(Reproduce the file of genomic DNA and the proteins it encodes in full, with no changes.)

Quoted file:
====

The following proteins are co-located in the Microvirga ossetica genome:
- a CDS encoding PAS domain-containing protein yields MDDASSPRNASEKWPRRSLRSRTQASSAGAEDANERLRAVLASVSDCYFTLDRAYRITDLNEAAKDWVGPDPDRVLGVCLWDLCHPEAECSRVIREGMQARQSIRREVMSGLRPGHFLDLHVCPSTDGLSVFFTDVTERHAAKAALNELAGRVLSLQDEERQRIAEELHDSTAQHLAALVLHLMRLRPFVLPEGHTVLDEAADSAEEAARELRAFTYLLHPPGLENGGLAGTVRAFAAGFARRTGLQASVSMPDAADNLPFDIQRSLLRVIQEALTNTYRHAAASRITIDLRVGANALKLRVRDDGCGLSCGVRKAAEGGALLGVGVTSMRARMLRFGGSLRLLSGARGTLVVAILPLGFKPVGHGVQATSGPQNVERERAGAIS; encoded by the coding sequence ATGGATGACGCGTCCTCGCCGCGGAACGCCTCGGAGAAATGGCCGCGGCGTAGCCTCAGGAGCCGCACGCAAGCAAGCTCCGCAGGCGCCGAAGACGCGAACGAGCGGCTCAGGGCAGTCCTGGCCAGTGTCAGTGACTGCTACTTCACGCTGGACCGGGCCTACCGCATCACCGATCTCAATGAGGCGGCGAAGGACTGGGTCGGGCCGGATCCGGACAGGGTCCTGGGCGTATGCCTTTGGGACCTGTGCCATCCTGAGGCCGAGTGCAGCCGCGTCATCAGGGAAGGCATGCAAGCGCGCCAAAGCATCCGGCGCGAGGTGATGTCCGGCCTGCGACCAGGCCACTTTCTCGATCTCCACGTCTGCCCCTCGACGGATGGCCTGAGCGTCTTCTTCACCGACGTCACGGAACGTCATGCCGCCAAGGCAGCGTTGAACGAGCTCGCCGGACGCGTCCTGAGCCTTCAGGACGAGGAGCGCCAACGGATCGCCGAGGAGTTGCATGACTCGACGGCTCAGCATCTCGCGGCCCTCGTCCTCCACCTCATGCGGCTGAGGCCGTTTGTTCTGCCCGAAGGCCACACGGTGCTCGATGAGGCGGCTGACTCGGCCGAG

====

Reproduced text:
The following proteins are co-located in the Microvirga ossetica genome:
- a CDS encoding PAS domain-containing protein yields MDDASSPRNASEKWPRRSLRSRTQASSAGAEDANERLRAVLASVSDCYFTLDRAYRITDLNEAAKDWVGPDPDRVLGVCLWDLCHPEAECSRVIREGMQARQSIRREVMSGLRPGHFLDLHVCPSTDGLSVFFTDVTERHAAKAALNELAGRVLSLQDEERQRIAEELHDSTAQHLAALVLHLMRLRPFVLPEGHTVLDEAADSAEEAARELRAFTYLLHPPGLENGGLAGTVRAFAAGFARRTGLQASVSMPDAADNLPFDIQRSLLRVIQEALTNTYRHAAASRITIDLRVGANALKLRVRDDGCGLSCGVRKAAEGGALLGVGVTSMRARMLRFGGSLRLLSGARGTLVVAILPLGFKPVGHGVQATSGPQNVERERAGAIS; encoded by the coding sequence ATGGATGACGCGTCCTCGCCGCGGAACGCCTCGGAGAAATGGCCGCGGCGTAGCCTCAGGAGCCGCACGCAAGCAAGCTCCGCAGGCGCCGAAGACGCGAACGAGCGGCTCAGGGCAGTCCTGGCCAGTGTCAGTGACTGCTACTTCACGCTGGACCGGGCCTACCGCATCACCGATCTCAATGAGGCGGCGAAGGACTGGGTCGGGCCGGATCCGGACAGGGTCCTGGGCGTATGCCTTTGGGACCTGTGCCATCCTGAGGCCGAGTGCAGCCGCGTCATCAGGGAAGGCATGCAAGCGCGCCAAAGCATCCGGCGCGAGGTGATGTCCGGCCTGCGACCAGGCCACTTTCTCGATCTCCACGTCTGCCCCTCGACGGATGGCCTGAGCGTCTTCTTCACCGACGTCACGGAACGTCATGCCGCCAAGGCAGCGTTGAACGAGCTCGCCGGACGCGTCCTGAGCCTTCAGGACGAGGAGCGCCAACGGATCGCCGAGGAGTTGCATGACTCGACGGCTCAGCATCTCGCGGCCCTCGTCCTCCACCTCATGCGGCTGAGGCCGTTTGTTCTGCCCGAAGGCCACACGGTGCTCGATGAGGCGGCTGACTCGGCCGAG